* Michael’s idea of “a little fun” is doing a cost projection analysis for a mini mall.

* MICHAEL: Since when are you against leather?
MABEY: Yeah, you’re not even a vegetarian.
LINDSAY: I’m not against the insides. People need meat to survive.
MICHAEL: You are aware that they don’t remove it from the cow surgically, right?

* MARTA: He thought I was belittling his career, but I never would do that.
MICHAEL: Neither would I… What career?
MARTA: The magic?
MICHAEL: Oh, the tricks, the little tricks. Those are great.

* Gob’s “real needle, real apple, real neck” trick is wonderfully gruesome, though the flashback’s capper really sells it:

“Oh, sure, first you dump all over it, now you want to know how it’s done.”

* This very amusing photo montage for Lindsay’s charitable causes:


* Michael Cera’s delivery on “Yeah, I’m gonna need a leather jacket for when I’m on my hog and need to go into a controlled slide” utterly slays me. Every damn time.

* TOBIAS: There’s my little girl. I’ve got great news. Daddy has the entire day off.
MAEBY: But you have every day off. You don’t have a job.
TOBIAS: Well, I don’t need money to hang out with my daughter. Where are you going?
MAEBY: We’re going shopping.
TOBIAS: Oh, no, no, I can’t do that.

* Rollo very evidently pulling his broken car window up by hand after giving Michael his threat to Gob:


(On a side note, it’s just struck me: That’s why he’s named Rollo!!!)

* MICHAEL: Mom, I think you might be overreacting.
LUCILLE: She changed him as a baby.
MICHAEL: Okay, that’s about the creepiest thing I’ve ever heard.
BUSTER: That’s why she didn’t look surprised.

* LUCILLE: You’re the only child who chose a spouse I liked, and she’s the one who had to die.
MICHAEL: I know. That’s rough for you.

* There was so much to cover in the Pilot that I neglected to make a note of the original image (though this episode uses a different one), but any promotional photo for The Alliance of Magicians is pretty much a guaranteed laugh for me:


* Gob shaking Michael’s hand and saying “Hey, I appreciate your time,” later revealed to be a play on words when we learn this was actually a way for Gob to steal Michael’s watch.

* I’ve mentioned that I’m not usually the biggest fan of the runner of Tobias and Lindsay completely ignoring Maeby, but damn if Portia de Rossi doesn’t make this one of the funniest moments in the episode:


* “You have to be some sort of she hulk to get this…”

* Gob saying “You’re a good brother, Michael,” followed by an immediate cut to Lindsay and Michael having the following conversation:

LINDSAY: You’re a horrible brother, Michael.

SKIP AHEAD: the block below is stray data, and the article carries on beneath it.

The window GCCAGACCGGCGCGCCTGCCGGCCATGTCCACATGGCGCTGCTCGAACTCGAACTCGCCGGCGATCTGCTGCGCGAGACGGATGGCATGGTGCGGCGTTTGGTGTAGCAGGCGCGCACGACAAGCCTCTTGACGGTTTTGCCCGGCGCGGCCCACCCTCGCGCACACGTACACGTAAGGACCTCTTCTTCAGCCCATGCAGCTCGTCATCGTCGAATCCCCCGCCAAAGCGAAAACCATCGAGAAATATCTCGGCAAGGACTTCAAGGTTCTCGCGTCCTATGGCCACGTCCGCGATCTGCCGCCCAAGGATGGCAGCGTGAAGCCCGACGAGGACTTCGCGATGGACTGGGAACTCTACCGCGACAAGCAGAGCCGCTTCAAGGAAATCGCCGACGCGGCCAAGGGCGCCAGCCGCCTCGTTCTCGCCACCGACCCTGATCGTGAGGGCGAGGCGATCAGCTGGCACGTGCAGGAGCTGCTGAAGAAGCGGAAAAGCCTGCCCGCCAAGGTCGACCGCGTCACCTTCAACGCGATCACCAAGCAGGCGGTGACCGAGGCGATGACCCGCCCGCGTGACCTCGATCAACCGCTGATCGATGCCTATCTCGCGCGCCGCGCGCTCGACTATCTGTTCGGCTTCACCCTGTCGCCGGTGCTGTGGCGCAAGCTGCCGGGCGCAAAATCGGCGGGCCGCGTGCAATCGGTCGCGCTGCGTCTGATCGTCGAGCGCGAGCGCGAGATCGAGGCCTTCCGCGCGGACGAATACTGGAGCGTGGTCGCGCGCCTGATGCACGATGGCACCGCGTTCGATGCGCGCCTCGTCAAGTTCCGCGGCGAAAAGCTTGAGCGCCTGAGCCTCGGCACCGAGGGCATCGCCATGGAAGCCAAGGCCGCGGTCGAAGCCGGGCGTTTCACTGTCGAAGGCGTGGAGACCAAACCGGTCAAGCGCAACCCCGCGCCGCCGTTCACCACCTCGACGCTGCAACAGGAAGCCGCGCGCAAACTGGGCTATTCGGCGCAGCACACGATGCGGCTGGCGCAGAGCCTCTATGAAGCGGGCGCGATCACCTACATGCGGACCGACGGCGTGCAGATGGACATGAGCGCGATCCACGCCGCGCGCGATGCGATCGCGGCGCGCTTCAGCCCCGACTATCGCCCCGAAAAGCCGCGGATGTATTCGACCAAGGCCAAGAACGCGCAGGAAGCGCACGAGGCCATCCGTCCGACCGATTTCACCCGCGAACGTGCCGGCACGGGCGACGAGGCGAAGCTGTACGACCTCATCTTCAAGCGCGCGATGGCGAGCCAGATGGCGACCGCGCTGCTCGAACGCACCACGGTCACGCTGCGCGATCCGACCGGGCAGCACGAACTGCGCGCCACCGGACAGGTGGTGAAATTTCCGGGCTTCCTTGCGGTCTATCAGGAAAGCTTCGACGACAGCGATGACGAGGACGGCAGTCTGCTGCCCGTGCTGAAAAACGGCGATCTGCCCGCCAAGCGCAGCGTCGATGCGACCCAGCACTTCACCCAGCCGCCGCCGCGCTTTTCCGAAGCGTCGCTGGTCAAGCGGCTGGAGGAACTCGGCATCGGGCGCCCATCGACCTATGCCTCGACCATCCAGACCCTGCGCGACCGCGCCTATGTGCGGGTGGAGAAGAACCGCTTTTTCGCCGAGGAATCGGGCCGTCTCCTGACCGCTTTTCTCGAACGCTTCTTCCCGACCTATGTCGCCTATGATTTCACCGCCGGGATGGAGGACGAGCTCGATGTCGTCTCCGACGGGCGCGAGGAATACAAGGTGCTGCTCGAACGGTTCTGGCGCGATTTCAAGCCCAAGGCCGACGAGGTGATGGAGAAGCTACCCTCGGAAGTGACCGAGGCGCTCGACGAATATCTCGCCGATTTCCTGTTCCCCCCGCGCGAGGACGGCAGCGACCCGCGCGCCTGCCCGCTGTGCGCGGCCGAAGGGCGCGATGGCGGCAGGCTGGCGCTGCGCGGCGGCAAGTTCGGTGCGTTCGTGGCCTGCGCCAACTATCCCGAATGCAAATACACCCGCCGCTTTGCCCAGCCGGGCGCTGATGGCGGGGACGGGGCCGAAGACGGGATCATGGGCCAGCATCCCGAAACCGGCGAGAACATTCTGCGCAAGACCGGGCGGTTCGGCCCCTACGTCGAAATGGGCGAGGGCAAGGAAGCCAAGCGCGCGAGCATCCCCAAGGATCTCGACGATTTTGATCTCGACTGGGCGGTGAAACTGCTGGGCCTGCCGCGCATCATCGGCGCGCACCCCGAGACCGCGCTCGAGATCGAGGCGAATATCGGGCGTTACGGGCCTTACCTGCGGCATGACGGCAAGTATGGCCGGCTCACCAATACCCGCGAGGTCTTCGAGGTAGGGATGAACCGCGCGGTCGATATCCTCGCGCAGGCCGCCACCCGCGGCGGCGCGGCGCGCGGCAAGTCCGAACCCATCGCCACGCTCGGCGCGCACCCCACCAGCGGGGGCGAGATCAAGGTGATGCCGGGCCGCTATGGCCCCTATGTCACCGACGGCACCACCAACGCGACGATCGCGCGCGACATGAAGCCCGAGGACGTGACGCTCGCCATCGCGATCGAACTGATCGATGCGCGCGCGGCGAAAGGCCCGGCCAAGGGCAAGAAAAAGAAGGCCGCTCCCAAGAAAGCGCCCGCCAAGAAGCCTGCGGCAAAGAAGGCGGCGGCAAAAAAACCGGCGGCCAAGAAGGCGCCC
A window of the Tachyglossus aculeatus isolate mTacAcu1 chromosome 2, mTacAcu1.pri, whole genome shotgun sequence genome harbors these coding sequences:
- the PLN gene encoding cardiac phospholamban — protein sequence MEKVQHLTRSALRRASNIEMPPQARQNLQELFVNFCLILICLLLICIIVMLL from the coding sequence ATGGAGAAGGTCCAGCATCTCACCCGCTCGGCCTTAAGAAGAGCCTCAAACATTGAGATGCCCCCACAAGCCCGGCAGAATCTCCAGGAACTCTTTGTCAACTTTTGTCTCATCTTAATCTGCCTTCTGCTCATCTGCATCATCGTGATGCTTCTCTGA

MICHAEL: Pretty good, huh?

* MICHAEL: Call me what you want…
LINDSAY: An impotent man-boy.

* A rare moment of physical comedy on behalf of Jason Bateman:


* And a not-so-rare (but still very funny) moment of physical comedy on behalf of David Cross:


* LUCILLE: Buster’s been humping the widow Austero.
GEORGE SR: Is that true?
BUSTER: No. We’re taking it slow.
LUCILLE: He stays there sometimes until 7:00, 8:00 at night. Peanut brittle on his breath. Is she the one who’s going to take him to the dentist?
BUSTER: She already has!

* MICHAEL: My watch…
GOB: I want you to have it.

* And, of course, Gob’s magic show, the highlight for me probably being the image right at the top of the page. Unfortunately, this was the best clip I could find online (the quality’s quite shoddy and the uploader appears to have dubbed in the proper song rather than the audio from this episode, putting it out of sync), but I couldn’t not post a video of this:

I just adore this entire sequence. Everything about it is completely perfect. The fact that Gob’s magic show consists almost entirely of him dancing around the stage with various props. The expression on Gob’s face, like he truly believes he’s blowing the crowd away. The deadly serious look on the other magicians’ faces as they watch on. Buster being completely elated by the entire thing… You put all that together with the most ridiculous (and perfect) song choice possible, and it’s very easy to see why it’s become such an iconic sequence for AD fans – and why Gob is such a common favourite character. This brief 20-something second sequence has reduced me to tears of laughter on more than one occasion, and I was truly heartbroken to see there wasn’t a better-quality clip of it on YouTube.

* Followed shortly after by Buster giving a solitary standing ovation:



* A boom mic can be briefly seen in shot when Marta’s kids are running away during the demonstration of Gob’s new tr- errr, illusion.

* So, ummm, nobody in the audience noticed the completely different skin tone between Marta and “the legs?”

* In the “on the next,” the tv Michael looks at in his office is different to the one he’s shown riding away with.